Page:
Wednesday, January 26, 2011

When Worlds Collide (1951)

I have a love-hate relationship with George Pal. Most of the time I start watching his movies and realizes once again that he’s pompous religious fool with morals that probably even felt old-fashioned when the movies where made, but then I often revisit the movie some time later and enjoys it more than I should too. Maybe I just need to experience that first burst of anger, analyze it and then look beyond the stupidity the second time.

My biggest complain with When Worlds Collide is actually the lack of disasters. There’s one cool sequence in the middle with a lot of cool miniature-mayhem and even some flood-footage that was used in the Christopher Lee-movie End of the World, but that’s it. Even the final scene when the planets collide is quite weak and don’t deliver enough mayhem for my taste. It’s more about the human drama before and under the disaster, which is quite OK but very naïve.

Well, the whole movie is naïve. From this idea that a rocket will movie people to another planet in just a few hours to the idealistic newspapers headlines how humanity gets together with face their destiny (the panic never really happens, except a few guys at the end), prays to god and behaves like the proud race we definitely not are in reality. But the building of the rocket and some other visual effects is very nice to look at, if that counts.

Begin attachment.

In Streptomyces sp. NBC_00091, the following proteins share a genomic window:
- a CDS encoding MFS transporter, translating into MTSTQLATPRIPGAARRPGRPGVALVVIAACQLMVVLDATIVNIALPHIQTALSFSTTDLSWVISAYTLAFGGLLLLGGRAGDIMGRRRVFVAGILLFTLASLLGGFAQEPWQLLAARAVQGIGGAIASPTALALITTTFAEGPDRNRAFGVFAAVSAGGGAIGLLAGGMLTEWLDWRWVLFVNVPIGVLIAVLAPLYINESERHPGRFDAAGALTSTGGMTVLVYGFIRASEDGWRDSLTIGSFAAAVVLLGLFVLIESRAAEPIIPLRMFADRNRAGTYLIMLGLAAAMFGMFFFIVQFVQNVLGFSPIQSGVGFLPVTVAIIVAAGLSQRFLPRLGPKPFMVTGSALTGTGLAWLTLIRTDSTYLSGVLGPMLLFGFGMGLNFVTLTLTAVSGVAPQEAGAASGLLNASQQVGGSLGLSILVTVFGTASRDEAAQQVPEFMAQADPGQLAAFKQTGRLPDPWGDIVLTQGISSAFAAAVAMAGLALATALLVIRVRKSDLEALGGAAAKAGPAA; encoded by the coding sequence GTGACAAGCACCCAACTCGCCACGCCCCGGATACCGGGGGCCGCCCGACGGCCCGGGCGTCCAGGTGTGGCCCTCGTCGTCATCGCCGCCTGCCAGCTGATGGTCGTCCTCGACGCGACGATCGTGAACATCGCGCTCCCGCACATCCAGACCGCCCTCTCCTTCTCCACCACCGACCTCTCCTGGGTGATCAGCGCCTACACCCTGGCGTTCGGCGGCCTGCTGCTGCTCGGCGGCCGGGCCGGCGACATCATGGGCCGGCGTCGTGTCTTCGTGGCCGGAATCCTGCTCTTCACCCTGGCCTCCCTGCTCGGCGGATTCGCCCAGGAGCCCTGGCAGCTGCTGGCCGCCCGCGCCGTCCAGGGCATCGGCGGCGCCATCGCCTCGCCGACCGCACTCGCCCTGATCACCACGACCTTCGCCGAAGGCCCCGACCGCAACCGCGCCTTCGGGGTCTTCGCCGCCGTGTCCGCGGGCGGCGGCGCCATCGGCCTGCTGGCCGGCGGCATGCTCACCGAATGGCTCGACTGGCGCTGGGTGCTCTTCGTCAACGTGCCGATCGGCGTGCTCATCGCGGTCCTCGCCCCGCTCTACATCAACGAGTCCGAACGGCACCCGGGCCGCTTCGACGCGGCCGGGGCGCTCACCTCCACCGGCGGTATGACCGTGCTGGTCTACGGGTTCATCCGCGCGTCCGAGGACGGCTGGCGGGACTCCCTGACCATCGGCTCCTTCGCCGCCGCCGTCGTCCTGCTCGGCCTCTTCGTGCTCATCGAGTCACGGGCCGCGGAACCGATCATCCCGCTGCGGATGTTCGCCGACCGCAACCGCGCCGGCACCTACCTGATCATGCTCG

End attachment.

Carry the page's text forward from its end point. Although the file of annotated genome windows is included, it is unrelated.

What bothers me more is the religious theme in the movie. I have nothing against religion in movies, if there’s some kinda criticism, not just blind faith – which tends to be very silly after a while. Here the movie opens with shot some ancient bible and some words about end of the world. People pray and talk about god, humanity (as mention above) turns to their myths and legends to seek comfort and the weird thing is that only 44 people cane be taken away from earth and find a new home in “heaven”, which reminds me a lot about the 144 000 people Jehova’s Witnesses whines about all the time. In the end our completely white gang (no room for blacks, Hispanics, Asians on this brave new world) of survivors arrives to a planet which feels so heavenly it’s absurd.

But sure, this is a movie I watch for the sci-fi elements, the disaster scenes and the completely ridiculous amount of silly dialogue. And shit, it was a long time since I saw people smoke so much in a movie! I hope they brought some good lung cancer-experts with them to the planet Zyra!

Ah, it’s a fun movie. I can’t deny that. Wattya think?

1 comment:

Crippa said...

For me, the miniature work was the highlight of the movie, but I agree that they should have put more disasters in there! Not terribly exciting, but I enjoyed it.

BTW, very nice new header for the site!